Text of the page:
Friday, September 30, 2011

Backstory: When and How to Use It Effectively

Click for more on backstory
While revising my novel to get rid of the unnecessary, I came up against that bane and blessing of the writer's existence—backstory. The problem in this instance wasn't so much literal backstory, meaning past events, but backstory in the sense of material that qualified more as supporting the story, rather than the story itself.

So, what is backstory? Merriam's describes it as "a story that tells what led up to the main story or plot." Simply put, it's any aspect of the work that's not part of what's happening now. Even with a working definition, it can be hard to tell where backstory leaves off and story begins.

What was sneaky about my material was that it wasn't quite throat-clearing. The prose was clear, the story flowed, characters were developed, but there was no traction until chapter five, when something brings two main characters together after years apart. In this case, five chapters were way too much to read before reaching an inciting incident. That incident may not need to happen on page one, but the elements should be in place so that by chapter two, the reader is off and running.

To understand how to use backstory effectively, consider three caveats:
Don't put it at the beginning.
Don't use the wrong medium for the message.
Don't overdo it.

For more on how to treat backstory, visit my online workshop: The Art of Editing in Writing for October.

      

Friday, September 16, 2011

What Writers Are Missing: The Playwriting Process

Writers are definitely missing something. No, this isn't an editor ranting about the deficiencies of writers. This is a writer admitting to more than a little envy for what playwrights have that writers don't dialogue with their characters.

Some of you will instantly respond, "But I do talk to my characters, and they talk to me." I used to think such talk was crazy doodle until those conversations started for me, too. But what I mean here is different. I recently met with playwright Joanne Hudson to go over a piece of flash fiction I wrote called "Days of Obligation" that she's adapting into a play. As part of the process, she asked questions about what I hadn't included in the piece, which is mostly dialogue what writers call backstory and what actors call motivation. She also said I'd meet with the actors because they'd have questions, too. Playwrights, she said, use this process to hone their work, sometimes even after a play has begun its run. I paused midsentence. "Wow," I said, "We writers are missing a whole side of the creative process."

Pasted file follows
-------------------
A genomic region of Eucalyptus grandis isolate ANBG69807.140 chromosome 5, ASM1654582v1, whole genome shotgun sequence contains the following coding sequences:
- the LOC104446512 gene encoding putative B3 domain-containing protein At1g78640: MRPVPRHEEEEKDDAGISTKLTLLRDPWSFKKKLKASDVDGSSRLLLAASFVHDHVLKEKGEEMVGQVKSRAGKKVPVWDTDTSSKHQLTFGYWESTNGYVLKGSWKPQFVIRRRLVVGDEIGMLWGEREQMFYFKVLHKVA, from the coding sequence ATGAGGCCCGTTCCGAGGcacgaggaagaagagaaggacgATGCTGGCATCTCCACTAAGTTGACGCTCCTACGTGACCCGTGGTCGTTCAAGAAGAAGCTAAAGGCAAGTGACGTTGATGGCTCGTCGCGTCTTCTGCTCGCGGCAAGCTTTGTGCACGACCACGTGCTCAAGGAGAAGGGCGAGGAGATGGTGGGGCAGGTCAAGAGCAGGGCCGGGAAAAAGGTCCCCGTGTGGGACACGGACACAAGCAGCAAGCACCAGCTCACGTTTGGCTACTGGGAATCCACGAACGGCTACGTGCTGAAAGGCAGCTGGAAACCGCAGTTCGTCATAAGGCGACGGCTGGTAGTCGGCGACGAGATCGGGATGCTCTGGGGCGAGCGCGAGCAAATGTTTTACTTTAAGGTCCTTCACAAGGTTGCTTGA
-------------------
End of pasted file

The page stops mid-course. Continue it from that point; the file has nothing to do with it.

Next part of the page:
What Joanne described seems different to me than my sitting down to create characters that originate within my head and are typically developed and nurtured there. The playwright sits down with actual people, a far more interactive and challenging process than one constrained the limits of the individual.

So I got to thinking, wouldn't it be fun to take a scene you're working on and get a couple of people, maybe people who aren't writers, to act it out and to let them, in preparation for acting the scene, sit down with you and ask questions. I'd love to hear how it turns out. I've got a rehearsal with my actors in a couple of days. I'll let you know how things turn out here.  

Wednesday, September 7, 2011

Developing an Idea Through Story: The Importance of Theme

The once cutting-edge nineteenth-century novel Les Miserables, by Victor Hugo, uses a technique that French literary historian and editor Paul Bénicou described as one the Romantic writers preferred above all others: "the development of an idea by means of a story."